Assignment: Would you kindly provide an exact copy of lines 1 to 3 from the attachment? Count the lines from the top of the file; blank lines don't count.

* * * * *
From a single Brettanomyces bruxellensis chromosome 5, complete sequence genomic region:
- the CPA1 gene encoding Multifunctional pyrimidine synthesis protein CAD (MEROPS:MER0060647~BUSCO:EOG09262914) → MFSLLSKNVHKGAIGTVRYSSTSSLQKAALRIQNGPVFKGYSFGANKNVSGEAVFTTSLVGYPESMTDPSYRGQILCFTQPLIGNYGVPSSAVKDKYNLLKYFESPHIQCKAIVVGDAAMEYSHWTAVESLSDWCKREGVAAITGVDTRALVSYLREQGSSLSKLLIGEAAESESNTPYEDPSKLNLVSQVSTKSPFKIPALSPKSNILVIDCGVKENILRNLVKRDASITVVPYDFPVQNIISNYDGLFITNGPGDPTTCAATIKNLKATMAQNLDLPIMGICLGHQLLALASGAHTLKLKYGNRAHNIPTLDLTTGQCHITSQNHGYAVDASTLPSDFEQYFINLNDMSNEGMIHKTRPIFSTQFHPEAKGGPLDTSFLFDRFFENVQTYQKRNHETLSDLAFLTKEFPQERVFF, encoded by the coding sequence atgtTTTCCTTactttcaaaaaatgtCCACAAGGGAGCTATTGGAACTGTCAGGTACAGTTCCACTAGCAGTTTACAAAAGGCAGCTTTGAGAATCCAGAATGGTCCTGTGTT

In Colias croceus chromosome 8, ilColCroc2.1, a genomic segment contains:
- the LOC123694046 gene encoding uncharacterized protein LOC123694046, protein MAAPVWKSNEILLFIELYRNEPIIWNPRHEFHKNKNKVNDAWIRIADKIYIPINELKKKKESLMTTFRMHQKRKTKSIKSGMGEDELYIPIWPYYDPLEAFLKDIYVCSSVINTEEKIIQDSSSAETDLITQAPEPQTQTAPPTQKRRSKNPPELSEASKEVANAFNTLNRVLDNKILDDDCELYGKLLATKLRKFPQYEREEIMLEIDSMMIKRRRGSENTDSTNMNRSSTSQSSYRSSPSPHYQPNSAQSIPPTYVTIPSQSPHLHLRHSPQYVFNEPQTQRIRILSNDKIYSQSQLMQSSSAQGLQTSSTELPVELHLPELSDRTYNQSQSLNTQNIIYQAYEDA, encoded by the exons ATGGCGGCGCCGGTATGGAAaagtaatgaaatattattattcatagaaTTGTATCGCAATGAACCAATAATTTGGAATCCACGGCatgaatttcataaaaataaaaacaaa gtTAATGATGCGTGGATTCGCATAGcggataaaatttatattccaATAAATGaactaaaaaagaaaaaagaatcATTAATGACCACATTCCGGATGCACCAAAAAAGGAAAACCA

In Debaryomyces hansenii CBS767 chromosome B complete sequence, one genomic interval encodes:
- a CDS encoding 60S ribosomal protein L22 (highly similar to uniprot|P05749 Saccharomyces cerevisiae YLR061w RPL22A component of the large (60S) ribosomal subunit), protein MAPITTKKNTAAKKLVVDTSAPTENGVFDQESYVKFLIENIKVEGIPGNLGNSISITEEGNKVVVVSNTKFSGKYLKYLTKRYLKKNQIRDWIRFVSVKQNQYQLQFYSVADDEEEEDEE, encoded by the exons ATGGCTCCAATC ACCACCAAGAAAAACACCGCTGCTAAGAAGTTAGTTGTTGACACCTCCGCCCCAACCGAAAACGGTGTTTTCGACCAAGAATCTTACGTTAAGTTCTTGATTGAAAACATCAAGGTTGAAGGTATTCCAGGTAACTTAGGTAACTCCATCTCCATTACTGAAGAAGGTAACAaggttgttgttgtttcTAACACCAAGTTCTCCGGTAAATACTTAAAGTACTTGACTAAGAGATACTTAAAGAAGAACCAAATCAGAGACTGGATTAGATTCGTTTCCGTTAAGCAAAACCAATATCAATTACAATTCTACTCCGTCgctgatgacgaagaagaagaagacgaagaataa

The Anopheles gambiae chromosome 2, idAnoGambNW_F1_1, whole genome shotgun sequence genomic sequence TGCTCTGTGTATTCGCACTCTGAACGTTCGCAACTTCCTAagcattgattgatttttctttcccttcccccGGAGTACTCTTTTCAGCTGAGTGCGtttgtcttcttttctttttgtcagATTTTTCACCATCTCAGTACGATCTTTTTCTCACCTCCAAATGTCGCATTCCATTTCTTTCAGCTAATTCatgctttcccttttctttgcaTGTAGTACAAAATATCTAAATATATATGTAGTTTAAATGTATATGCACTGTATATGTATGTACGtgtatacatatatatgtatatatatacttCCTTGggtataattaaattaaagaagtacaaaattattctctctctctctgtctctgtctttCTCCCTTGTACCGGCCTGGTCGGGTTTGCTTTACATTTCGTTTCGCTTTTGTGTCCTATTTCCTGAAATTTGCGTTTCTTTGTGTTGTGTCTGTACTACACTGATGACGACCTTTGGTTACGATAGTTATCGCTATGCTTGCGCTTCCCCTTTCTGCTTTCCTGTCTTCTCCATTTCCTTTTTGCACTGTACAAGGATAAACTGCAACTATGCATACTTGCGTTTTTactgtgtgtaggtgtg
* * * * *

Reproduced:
From a single Brettanomyces bruxellensis chromosome 5, complete sequence genomic region:
- the CPA1 gene encoding Multifunctional pyrimidine synthesis protein CAD (MEROPS:MER0060647~BUSCO:EOG09262914) → MFSLLSKNVHKGAIGTVRYSSTSSLQKAALRIQNGPVFKGYSFGANKNVSGEAVFTTSLVGYPESMTDPSYRGQILCFTQPLIGNYGVPSSAVKDKYNLLKYFESPHIQCKAIVVGDAAMEYSHWTAVESLSDWCKREGVAAITGVDTRALVSYLREQGSSLSKLLIGEAAESESNTPYEDPSKLNLVSQVSTKSPFKIPALSPKSNILVIDCGVKENILRNLVKRDASITVVPYDFPVQNIISNYDGLFITNGPGDPTTCAATIKNLKATMAQNLDLPIMGICLGHQLLALASGAHTLKLKYGNRAHNIPTLDLTTGQCHITSQNHGYAVDASTLPSDFEQYFINLNDMSNEGMIHKTRPIFSTQFHPEAKGGPLDTSFLFDRFFENVQTYQKRNHETLSDLAFLTKEFPQERVFF, encoded by the coding sequence atgtTTTCCTTactttcaaaaaatgtCCACAAGGGAGCTATTGGAACTGTCAGGTACAGTTCCACTAGCAGTTTACAAAAGGCAGCTTTGAGAATCCAGAATGGTCCTGTGTT

In Colias croceus chromosome 8, ilColCroc2.1, a genomic segment contains: